Mention Pablo Picasso and most people think of his Cubist paintings. However, an exhibition that opened this week at the Norton Simon Museum illustrates his efforts in another medium. “States of Mind: Picasso Lithographs 1945-1960” shows several compositions through multiple states of design, showing how his treatment of the images evolved.
“States of Mind” features 86 prints, many presented for the first time in decades, from the Southern California museum’s considerable collection of Picasso works. The Norton Simon Museum owns more than 700 of the artist’s works, one of the largest collections anywhere, including 228 prints from the period featured.
At the end of World War II, Picasso developed a new interest in lithography. The process involves developing an image on a stone (lithographic limestone) or a metal plate that has a smooth surface. That image is then printed onto paper. Unlike engraving and etching, lithography is a flat process. It uses the repulsion of grease and water to transfer an image from the stone or plate onto paper. In its simplest form, an artist can draw directly onto the plate with a greasy crayon or other item. This is then chemically fixed, inked and printed in a reverse image.
Picasso liked the flexibility of lithography. It offered him unlimited possibilities to shape and reshape a design. Painting by contrast rendered a more final work; developing different versions to show of the subject matter required starting over.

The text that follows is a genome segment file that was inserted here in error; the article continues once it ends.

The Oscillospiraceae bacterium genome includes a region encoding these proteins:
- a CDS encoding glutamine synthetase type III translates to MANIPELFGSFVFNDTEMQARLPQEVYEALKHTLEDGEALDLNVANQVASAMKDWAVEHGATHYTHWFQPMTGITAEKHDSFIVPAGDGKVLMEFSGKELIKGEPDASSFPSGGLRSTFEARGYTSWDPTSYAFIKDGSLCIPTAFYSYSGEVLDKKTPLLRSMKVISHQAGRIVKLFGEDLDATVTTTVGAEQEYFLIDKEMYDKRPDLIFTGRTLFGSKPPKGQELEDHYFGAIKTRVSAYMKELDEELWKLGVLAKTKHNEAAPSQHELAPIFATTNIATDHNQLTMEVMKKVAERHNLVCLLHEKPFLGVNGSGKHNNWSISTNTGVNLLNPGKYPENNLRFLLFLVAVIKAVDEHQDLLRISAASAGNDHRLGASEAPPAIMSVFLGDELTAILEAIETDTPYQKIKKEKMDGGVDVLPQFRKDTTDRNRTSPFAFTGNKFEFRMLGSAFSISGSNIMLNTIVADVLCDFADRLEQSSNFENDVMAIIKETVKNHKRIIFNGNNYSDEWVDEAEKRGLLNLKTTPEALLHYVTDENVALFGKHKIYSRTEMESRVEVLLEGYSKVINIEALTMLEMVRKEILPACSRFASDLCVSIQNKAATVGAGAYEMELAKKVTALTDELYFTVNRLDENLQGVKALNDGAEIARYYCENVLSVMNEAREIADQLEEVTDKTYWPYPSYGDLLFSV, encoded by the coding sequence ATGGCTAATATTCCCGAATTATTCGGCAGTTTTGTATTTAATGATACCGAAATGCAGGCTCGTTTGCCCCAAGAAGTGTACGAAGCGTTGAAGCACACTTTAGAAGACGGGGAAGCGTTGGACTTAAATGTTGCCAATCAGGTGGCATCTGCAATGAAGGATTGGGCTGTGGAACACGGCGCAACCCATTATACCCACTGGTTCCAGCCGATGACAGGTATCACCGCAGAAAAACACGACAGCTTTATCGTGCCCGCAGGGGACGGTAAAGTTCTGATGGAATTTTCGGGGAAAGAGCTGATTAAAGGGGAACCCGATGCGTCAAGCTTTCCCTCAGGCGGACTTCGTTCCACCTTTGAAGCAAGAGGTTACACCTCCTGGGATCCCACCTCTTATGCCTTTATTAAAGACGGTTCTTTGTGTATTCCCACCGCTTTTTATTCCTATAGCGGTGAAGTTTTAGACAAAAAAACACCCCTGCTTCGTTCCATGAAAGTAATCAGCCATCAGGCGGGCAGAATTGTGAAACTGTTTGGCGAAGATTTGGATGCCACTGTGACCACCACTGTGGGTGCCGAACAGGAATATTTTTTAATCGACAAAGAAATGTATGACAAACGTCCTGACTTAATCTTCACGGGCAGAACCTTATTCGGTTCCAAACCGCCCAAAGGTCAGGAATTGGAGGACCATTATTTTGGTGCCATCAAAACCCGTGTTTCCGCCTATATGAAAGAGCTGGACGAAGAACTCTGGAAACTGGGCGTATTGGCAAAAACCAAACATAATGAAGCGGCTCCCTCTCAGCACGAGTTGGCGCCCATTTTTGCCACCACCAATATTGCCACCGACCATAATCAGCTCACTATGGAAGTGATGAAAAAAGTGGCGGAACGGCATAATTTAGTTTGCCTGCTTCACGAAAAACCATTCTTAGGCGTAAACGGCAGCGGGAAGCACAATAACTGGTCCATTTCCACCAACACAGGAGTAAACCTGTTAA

So, the artist headed to Mourlot Studios, a Parisian lithographic workshop, to explore a new direction using the lithographic technique to illustrate the development of a composition. Each version of the composition is called a state and, in Picasso’s case, the states are very different from one another.
The artist felt he was at “the moment… when the movement of my thought interests me more than the thought itself.” Lithography, however, facilitates altering the stone or plate repeatedly. This allowed him to experiment with his new interest in “movement” or successive permutations of a particular composition. From November 1945 to the 1960s, he created over 400 lithographs. Many feature the same subject matter in different sequential stages or states based on his state of mind (hence the exhibition’s title.)
Picasso would develop a lithograph and print the design (state one). Then he would rework the image on the stone (sometimes subtly, sometimes considerably) and print again (state two). He would repeat the process multiple times to completely transform a composition. For example, his “The Bull” series went through 11 renditions shown in the Norton Simon exhibit. These go from a classic depiction of a bull to a line item simplistic version. (Roy Lichtenstein’s homage to Picasso’s bulls is also currently on display in Los Angeles at the Skirball Cultural Center.)
Picasso chronicled his love life in his work by creating print portraits of each new partner. “Head of a Young Girl” is a series of 10 states he created when falling in love with painter Francoise Gilot. He also did a companion series (with not as many states), “Head of a Young Boy.” Those are self-portraits of himself as a child that he made in his 60s.
“States of Mind: Picasso Lithographs 1945-1960” will be on display at the Norton Simon Museum until Feb. 13, 2017. The museum is in Pasadena, Calif.
Written and Edited by Dyanne Weiss
Norton Simon Museum: States of Mind: Picasso Lithographs 1945–1960
Los Angeles Times: New exhibition in Pasadena peeks into Picasso’s ‘States of Mind’
Photos by Dyanne Weiss